# Absolutely continuous functions and the fundamental theorem of calculus

Wikipedia says that the function

$$$$f(x) = \begin{cases} 0 & \mbox{if } x = 0 \\ x\sin(1/x) & \mbox{if } x \neq 0 \end{cases}$$$$

is not absolutely continuous on any finite interval containing the origin. Its derivative when $x\neq 0$ is easy to compute:

$$f'(x) = \sin(1/x)-\frac{\cos(1/x)}{x}$$

Wikipedia says thats if $f$ has a derivative $f'$ almost everywhere, the derivative is Lebesgue integrable and $f(x) = f(0) +\int_0^x f'(t)dt$ then $f$ is absolutely continuous.

Since the example I gave above is not absolutely continuous and has $f'$ defined almost everywhere does that mean the derivative is not Lebesgue integrable? Presumable there is a way to see that near the origin the positive area and the negative area of $f'$ are both infinite? So that $f$ can't be breaking the theorem that states the equivalence of the fundamental theorem of calculus and absolutely continuity.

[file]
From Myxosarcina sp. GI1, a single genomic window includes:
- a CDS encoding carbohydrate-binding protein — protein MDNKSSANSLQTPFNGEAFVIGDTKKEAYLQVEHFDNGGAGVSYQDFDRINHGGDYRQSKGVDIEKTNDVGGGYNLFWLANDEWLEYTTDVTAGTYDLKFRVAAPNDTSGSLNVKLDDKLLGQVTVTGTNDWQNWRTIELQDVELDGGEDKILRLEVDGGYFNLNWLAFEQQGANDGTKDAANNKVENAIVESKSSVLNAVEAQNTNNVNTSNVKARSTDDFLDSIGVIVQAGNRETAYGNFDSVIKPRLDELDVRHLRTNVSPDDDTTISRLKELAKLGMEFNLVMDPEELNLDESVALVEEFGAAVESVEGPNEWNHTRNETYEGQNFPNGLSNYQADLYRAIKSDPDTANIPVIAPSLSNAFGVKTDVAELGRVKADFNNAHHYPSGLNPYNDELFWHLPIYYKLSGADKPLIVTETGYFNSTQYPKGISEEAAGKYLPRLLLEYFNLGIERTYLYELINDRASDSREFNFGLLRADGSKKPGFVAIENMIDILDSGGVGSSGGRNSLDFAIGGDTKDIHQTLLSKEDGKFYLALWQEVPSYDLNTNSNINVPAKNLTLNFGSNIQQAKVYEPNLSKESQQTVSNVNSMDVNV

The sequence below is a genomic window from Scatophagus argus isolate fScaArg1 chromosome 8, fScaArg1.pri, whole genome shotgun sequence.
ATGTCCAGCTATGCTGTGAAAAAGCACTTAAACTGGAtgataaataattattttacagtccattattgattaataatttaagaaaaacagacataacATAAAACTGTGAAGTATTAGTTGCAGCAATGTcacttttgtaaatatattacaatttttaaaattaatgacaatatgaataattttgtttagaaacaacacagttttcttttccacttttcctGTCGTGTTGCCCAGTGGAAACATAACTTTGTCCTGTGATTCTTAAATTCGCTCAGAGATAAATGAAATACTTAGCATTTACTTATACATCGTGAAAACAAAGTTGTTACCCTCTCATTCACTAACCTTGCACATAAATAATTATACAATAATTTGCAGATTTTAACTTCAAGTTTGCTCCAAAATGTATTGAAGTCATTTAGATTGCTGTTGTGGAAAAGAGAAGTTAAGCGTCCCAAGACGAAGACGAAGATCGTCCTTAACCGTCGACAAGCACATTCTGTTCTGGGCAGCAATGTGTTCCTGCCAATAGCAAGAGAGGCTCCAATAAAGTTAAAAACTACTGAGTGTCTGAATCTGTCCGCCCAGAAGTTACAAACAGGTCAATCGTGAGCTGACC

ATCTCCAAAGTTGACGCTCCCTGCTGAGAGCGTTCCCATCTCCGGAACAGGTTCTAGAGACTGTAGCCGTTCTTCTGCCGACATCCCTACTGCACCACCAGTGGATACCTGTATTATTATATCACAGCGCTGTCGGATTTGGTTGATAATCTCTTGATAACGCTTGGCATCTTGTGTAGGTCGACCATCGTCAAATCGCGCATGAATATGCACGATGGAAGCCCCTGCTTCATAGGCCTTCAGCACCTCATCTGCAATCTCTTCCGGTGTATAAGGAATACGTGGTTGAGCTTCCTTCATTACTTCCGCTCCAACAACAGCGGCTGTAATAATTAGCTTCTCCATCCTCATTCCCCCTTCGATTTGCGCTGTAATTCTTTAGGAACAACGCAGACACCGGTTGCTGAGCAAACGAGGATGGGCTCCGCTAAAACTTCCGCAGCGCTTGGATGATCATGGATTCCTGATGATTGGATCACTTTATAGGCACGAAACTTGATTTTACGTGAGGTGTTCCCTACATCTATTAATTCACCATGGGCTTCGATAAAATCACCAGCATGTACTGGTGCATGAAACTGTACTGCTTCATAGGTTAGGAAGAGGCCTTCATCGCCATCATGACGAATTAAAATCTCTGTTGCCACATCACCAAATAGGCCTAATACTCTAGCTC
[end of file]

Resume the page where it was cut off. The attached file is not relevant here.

You are correct. $f'$ is not integrable on any interval containing the origin. To see this, since $f'$ is an odd function, it suffices to show that $f'$ is not integrable on $[0,a]$ for every $a>0$.
Note that for any $0<x<y$, $$\int_x^y|f'(t)|dt\ge|\int_x^yf'(t)dt|=|f(y)-f(x)|.$$ Therefore, if $n\in\mathbb{N}$ and $a\ge\frac{1}{n\pi}$, then $$\int_0^a|f'(t)|dt\ge \sum_{k=n}^\infty\int_{\frac{1}{(k+\frac{1}{2})\pi}}^{\frac{1}{k\pi}}|f'(t)|dt\ge\sum_{k=n}^\infty\big|f(\frac{1}{k\pi})-f(\frac{1}{(k+\frac{1}{2})\pi})\big|=\sum_{k=n}^\infty\frac{1}{(k+\frac{1}{2})\pi}=+\infty,$$ i.e. $f'$ is not integrable on $[0,a]$. $\quad\square$
Remark: $\sum_{k=n}^\infty\big|f(\frac{1}{k\pi})-f(\frac{1}{(k+\frac{1}{2})\pi})\big|=+\infty$ implies that $f$ is not of bounded variation on $[0,a]$, i.e. the argument above shows that if $f$ is absolutely continuous, then it must be of bounded variation.